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The dynamics of social interaction with agents’ heterogeneity

  • Emilio Barucci


    (Department of Mathematics, Politecnico di Milano)

  • Marco Tolotti


    (Department of Applied Mathematics, University of Venice)

We analyze a class of binary dynamic models inspired by [4] on agents’ choices and social interaction. The main feature of our analysis is that agents are heterogeneous, in particular their attitude to interact with the choices of the other agents changes over time endogenously. Although dynamic approaches to the study of models with heterogeneous agents have been already applied in different fields, to our knowledge a complete study of an endogenously varying population of agents has not yet been pursued. As observed in [3], the main problem is given by the fact that with heterogeneous agents the system may be non reversible. We address these problems, we describe the (possible multiple) steady states of the processes involved, we analyze local and global stability and we discuss the similarities and the differences with respect to the literature. Applications are also provided.

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Paper provided by Department of Applied Mathematics, Università Ca' Foscari Venezia in its series Working Papers with number 189.

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Length: 28 pages
Date of creation: Jul 2009
Date of revision:
Handle: RePEc:vnm:wpaper:189
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  1. repec:tpr:qjecon:v:103:y:1988:i:3:p:441-63 is not listed on IDEAS
  2. Brock, William A & Durlauf, Steven N, 2001. "Discrete Choice with Social Interactions," Review of Economic Studies, Wiley Blackwell, vol. 68(2), pages 235-60, April.
  3. Edward L. Glaeser & Bruce I. Sacerdote & Jose A. Scheinkman, 2002. "The Social Multiplier," NBER Working Papers 9153, National Bureau of Economic Research, Inc.
  4. Chang, Sheng-Kai, 2007. "A simple asset pricing model with social interactions and heterogeneous beliefs," Journal of Economic Dynamics and Control, Elsevier, vol. 31(4), pages 1300-1325, April.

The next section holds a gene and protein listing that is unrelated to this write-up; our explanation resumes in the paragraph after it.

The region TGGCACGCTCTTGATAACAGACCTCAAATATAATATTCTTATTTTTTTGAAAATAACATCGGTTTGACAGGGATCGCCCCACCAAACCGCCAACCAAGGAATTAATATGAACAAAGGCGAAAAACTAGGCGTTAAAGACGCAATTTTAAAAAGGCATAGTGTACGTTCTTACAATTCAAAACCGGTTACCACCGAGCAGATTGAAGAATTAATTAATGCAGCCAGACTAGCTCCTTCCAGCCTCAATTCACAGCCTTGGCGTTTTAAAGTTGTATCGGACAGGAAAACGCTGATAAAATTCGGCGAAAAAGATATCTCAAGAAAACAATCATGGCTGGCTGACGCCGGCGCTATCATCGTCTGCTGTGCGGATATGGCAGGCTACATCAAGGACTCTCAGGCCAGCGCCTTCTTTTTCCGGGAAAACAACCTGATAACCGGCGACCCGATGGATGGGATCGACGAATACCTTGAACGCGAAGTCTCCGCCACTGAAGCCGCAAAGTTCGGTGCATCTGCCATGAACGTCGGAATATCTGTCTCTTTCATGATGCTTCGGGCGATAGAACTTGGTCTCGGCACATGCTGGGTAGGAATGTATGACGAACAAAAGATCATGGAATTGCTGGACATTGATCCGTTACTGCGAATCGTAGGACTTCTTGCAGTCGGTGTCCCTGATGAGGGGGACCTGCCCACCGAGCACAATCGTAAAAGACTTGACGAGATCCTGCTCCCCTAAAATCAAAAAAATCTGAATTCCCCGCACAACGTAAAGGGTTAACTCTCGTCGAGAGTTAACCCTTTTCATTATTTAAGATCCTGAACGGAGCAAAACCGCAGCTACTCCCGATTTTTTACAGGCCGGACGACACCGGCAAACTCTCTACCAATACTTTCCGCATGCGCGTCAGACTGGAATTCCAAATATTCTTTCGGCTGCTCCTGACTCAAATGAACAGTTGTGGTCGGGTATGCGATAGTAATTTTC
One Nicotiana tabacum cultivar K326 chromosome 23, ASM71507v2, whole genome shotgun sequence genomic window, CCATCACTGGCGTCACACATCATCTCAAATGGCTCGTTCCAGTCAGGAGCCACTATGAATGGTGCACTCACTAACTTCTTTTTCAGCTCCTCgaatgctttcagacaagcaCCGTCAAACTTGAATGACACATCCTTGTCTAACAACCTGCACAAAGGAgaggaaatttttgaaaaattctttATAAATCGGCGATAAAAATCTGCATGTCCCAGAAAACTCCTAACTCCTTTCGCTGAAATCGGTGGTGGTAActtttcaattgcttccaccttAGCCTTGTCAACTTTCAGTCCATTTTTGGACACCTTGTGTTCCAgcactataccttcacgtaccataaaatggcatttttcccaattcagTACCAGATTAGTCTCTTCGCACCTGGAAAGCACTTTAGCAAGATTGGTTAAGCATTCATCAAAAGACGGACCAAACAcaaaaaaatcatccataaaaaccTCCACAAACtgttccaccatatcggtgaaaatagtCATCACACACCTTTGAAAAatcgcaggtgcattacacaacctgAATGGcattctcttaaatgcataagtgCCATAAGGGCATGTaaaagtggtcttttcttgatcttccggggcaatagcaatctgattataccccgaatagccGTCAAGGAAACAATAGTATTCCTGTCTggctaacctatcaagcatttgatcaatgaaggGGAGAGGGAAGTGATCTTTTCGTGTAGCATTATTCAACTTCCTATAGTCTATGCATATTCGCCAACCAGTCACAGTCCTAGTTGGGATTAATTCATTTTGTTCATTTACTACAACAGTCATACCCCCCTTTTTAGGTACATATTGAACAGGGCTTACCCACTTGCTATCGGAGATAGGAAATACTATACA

5. Allison, G. & Fudenberg, D., 1992. "Rules of Thumb for Social Learning," Working papers 92-12, Massachusetts Institute of Technology (MIT), Department of Economics.
  6. Follmer, Hans & Horst, Ulrich & Kirman, Alan, 2005. "Equilibria in financial markets with heterogeneous agents: a probabilistic perspective," Journal of Mathematical Economics, Elsevier, vol. 41(1-2), pages 123-155, February.
  7. Bischi, Gian-Italo & Gallegati, Mauro & Gardini, Laura & Leombruni, Roberto & Palestrini, Antonio, 2006. "Herd Behavior And Nonfundamental Asset Price Fluctuations In Financial Markets," Macroeconomic Dynamics, Cambridge University Press, vol. 10(04), pages 502-528, September.
  8. Giesecke, Kay & Weber, Stefan, 2004. "Cyclical correlations, credit contagion, and portfolio losses," Journal of Banking & Finance, Elsevier, vol. 28(12), pages 3009-3036, December.
  9. Edward E. Glaeser & Bruce Sacerdote & Jose A. Scheinkman, 1995. "Crime and Social Interactions," Harvard Institute of Economic Research Working Papers 1738, Harvard - Institute of Economic Research.
  10. Edward L. Glaeser & Jose A. Scheinkman, 2001. "Non-Market Interactions," Harvard Institute of Economic Research Working Papers 1914, Harvard - Institute of Economic Research.
  11. Sah, R.K., 1990. "Social Osmosis And Patterns Of Crime: A Dynamic Economic Analysis," Papers 609, Yale - Economic Growth Center.
  12. Brock, William A. & Hommes, Cars H., 1998. "Heterogeneous beliefs and routes to chaos in a simple asset pricing model," Journal of Economic Dynamics and Control, Elsevier, vol. 22(8-9), pages 1235-1274, August.
  13. repec:att:wimass:9707 is not listed on IDEAS
  14. William A. Brock & Steven N. Durlauf, 1997. "A Formal Model of Theory Choice in Science," Research in Economics 97-04-031e, Santa Fe Institute.
  15. Paolo Dai Pra & Wolfgang J. Runggaldier & Elena Sartori & Marco Tolotti, 2007. "Large portfolio losses: A dynamic contagion model," Papers 0704.1348,, revised Mar 2009.
  16. Edward L. Glaeser & Jose A. Scheinkman, 1999. "Measuring Social Interactions," Harvard Institute of Economic Research Working Papers 1878, Harvard - Institute of Economic Research.
  17. Blume,L. & Durlauf,S., 2002. "Equilibrium concepts for social interaction models," Working papers 7, Wisconsin Madison - Social Systems.
  18. Rüdiger Frey & Jochen Backhaus, 2008. "Pricing And Hedging Of Portfolio Credit Derivatives With Interacting Default Intensities," International Journal of Theoretical and Applied Finance (IJTAF), World Scientific Publishing Co. Pte. Ltd., vol. 11(06), pages 611-634.
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